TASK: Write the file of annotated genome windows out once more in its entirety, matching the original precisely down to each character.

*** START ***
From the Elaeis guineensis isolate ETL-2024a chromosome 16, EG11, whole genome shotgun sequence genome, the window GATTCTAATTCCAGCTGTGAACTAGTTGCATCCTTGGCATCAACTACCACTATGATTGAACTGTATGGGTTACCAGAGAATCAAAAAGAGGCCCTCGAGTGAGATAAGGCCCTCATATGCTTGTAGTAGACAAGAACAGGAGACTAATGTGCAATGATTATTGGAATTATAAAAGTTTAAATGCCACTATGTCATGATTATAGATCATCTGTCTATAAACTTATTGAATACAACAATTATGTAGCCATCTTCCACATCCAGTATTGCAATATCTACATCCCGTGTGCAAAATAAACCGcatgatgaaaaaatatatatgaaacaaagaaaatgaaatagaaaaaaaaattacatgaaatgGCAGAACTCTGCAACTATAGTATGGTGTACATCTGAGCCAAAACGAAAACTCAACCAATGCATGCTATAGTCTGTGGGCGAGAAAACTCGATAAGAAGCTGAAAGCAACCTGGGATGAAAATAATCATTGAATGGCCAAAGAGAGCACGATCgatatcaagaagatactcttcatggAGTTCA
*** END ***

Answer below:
From the Elaeis guineensis isolate ETL-2024a chromosome 16, EG11, whole genome shotgun sequence genome, the window GATTCTAATTCCAGCTGTGAACTAGTTGCATCCTTGGCATCAACTACCACTATGATTGAACTGTATGGGTTACCAGAGAATCAAAAAGAGGCCCTCGAGTGAGATAAGGCCCTCATATGCTTGTAGTAGACAAGAACAGGAGACTAATGTGCAATGATTATTGGAATTATAAAAGTTTAAATGCCACTATGTCATGATTATAGATCATCTGTCTATAAACTTATTGAATACAACAATTATGTAGCCATCTTCCACATCCAGTATTGCAATATCTACATCCCGTGTGCAAAATAAACCGcatgatgaaaaaatatatatgaaacaaagaaaatgaaatagaaaaaaaaattacatgaaatgGCAGAACTCTGCAACTATAGTATGGTGTACATCTGAGCCAAAACGAAAACTCAACCAATGCATGCTATAGTCTGTGGGCGAGAAAACTCGATAAGAAGCTGAAAGCAACCTGGGATGAAAATAATCATTGAATGGCCAAAGAGAGCACGATCgatatcaagaagatactcttcatggAGTTCA